The SpaceX Falcon 9 mission that launched the Thaicomm-8 satellite to GTO orbit, landed hard on the OCISLY ASDS barge. One of the legs over extended into the aluminum crush core and did not retract.

Did the stage stay in place while on three legs?


1 Answer 1


The landing from the video looked pretty X marks the spot on target.

The images on the SpaceX Flickr feed, it looks like it nailed the X on landing.

Standing Proud on the X

However, when it came into port it was pretty clear how far it had moved around on the ASDS barge:

enter image description here

Some of that is the angle of the image, you can see the right most leg is almost on the outer circle, but the leg facing us may have hit the yellow railing or really close to it. But you can see that the landing in the first photo was well inside the circle.

Looks like three legged, peg-legged first stages have a tendency to wander a bit until they get tied down as in this closeup.

Focus on Engines

You can see the airplane jackstands they attach to the stage (And these apparently get welded to the deck) and then cables with strain gauges tieing it down even further.

A picture at Flickr, not allowing downloads, shows that one of the legs is on top of the barge name writing, showing just how far it really moved.

Some super high res photos of the stage shows some yellow paint on the leg closest to the rail, which is making people think that although it 'walked back' from the edge, it may have actually hit the railing. See what you think here:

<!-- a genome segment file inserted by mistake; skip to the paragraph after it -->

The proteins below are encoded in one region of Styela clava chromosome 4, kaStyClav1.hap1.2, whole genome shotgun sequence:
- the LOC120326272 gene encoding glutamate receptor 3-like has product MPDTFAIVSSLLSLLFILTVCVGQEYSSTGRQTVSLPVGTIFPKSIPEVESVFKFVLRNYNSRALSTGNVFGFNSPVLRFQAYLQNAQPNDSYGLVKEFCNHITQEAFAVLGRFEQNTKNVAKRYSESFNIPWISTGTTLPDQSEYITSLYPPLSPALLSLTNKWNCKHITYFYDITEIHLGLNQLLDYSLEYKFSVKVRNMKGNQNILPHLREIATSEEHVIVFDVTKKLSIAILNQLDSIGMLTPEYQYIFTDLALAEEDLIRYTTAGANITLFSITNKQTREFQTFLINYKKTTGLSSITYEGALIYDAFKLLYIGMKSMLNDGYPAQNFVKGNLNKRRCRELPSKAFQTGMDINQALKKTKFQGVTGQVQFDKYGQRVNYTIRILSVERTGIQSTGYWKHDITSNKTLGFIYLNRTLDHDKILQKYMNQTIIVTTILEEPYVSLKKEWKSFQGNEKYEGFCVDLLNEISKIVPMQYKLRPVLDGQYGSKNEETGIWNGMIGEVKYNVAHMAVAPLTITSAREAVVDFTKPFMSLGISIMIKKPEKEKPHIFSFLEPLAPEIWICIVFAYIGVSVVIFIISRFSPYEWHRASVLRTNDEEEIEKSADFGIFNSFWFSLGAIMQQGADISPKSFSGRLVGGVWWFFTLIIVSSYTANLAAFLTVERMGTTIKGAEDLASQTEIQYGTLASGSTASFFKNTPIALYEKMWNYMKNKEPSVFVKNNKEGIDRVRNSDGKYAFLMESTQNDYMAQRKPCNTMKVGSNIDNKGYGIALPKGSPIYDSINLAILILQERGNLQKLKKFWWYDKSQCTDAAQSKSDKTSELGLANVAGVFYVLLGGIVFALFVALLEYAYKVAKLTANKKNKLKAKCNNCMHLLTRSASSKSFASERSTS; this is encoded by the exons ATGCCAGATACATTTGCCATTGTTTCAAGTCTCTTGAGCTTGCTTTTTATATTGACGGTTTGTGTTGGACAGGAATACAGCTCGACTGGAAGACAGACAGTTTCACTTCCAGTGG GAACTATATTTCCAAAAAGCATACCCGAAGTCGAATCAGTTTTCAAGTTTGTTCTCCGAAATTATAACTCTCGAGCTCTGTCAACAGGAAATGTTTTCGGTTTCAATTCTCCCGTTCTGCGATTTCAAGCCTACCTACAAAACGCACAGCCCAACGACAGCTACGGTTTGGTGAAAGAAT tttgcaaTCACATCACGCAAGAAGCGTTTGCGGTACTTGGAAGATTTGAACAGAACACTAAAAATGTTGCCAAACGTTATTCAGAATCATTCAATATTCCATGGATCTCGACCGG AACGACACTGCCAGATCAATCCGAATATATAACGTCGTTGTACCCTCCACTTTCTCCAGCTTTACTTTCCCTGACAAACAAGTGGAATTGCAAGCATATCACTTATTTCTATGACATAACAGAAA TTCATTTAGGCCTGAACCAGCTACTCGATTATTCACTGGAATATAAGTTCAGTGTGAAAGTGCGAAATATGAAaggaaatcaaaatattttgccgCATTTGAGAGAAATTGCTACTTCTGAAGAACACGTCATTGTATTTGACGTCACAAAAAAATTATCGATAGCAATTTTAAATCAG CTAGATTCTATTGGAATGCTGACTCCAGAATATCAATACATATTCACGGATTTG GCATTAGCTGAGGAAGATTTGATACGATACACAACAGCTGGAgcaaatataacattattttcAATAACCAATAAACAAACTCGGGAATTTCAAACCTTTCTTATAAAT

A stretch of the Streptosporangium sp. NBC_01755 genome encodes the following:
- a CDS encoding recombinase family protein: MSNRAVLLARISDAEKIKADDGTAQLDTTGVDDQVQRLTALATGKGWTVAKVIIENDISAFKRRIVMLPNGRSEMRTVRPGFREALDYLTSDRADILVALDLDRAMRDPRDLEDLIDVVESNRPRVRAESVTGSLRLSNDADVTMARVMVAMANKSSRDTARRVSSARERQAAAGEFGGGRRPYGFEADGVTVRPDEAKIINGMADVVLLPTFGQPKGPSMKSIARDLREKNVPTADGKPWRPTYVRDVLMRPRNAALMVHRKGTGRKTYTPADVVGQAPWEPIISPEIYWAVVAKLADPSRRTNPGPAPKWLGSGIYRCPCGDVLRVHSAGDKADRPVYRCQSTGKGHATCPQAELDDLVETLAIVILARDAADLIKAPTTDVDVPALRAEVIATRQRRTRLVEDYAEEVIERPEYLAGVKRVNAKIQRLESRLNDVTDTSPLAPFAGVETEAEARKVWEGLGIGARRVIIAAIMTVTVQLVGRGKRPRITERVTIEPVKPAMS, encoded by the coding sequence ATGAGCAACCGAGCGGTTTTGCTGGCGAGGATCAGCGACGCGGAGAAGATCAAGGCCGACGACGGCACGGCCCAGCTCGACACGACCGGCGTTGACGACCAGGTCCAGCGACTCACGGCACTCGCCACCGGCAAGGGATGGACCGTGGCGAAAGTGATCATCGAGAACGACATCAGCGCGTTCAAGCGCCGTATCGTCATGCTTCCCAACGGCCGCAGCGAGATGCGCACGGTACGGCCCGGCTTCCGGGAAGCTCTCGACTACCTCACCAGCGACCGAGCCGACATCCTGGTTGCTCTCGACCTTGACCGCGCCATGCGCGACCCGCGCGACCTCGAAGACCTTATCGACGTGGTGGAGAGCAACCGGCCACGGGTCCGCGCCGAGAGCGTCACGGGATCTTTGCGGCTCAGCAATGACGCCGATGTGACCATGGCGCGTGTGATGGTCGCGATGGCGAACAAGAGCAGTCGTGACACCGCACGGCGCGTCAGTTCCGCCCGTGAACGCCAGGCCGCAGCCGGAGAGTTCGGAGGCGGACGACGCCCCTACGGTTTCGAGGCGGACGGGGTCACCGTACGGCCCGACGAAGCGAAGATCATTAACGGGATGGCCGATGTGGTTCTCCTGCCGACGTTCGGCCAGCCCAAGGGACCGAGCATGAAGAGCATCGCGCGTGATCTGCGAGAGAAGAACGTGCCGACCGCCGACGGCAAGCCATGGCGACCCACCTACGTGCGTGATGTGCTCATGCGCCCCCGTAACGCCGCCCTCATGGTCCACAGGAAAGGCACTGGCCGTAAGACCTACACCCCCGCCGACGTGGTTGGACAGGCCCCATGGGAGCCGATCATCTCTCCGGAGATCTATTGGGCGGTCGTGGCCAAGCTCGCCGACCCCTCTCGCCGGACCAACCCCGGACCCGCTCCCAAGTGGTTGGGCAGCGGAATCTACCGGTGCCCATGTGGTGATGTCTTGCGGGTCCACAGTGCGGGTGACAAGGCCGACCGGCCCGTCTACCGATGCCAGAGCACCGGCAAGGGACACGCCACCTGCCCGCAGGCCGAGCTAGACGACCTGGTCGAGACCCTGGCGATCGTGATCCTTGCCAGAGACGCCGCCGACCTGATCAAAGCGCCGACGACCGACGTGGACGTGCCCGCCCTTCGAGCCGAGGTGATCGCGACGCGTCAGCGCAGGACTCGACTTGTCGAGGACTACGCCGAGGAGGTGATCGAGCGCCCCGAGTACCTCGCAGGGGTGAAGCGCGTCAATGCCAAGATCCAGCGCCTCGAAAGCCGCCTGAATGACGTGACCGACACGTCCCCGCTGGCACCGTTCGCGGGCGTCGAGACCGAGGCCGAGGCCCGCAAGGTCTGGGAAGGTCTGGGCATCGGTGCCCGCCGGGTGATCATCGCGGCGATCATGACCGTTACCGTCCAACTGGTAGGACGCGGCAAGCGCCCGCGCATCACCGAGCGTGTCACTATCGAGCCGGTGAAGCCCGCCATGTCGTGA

Landing Leg with Yellow paint

  • $\begingroup$ Me thinks they probably learned some valuable things about transporting the spent boosters this time, and hopefully they will improve in the future! $\endgroup$
    – PearsonArtPhoto
    Commented Jun 2, 2016 at 21:36
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    $\begingroup$ @PearsonArtPhoto In the other question there is a close up of the wood they shimmed up the stuck leg with. So yep, they are learning all the time, finding edge cases, improving. So much fun to watch. $\endgroup$
    – geoffc
    Commented Jun 2, 2016 at 22:34
  • $\begingroup$ The movement of the booster is visible here: youtu.be/bvim4rsNHkQ?t=1m20s $\endgroup$
    – Joey
    Commented Feb 23, 2018 at 13:57

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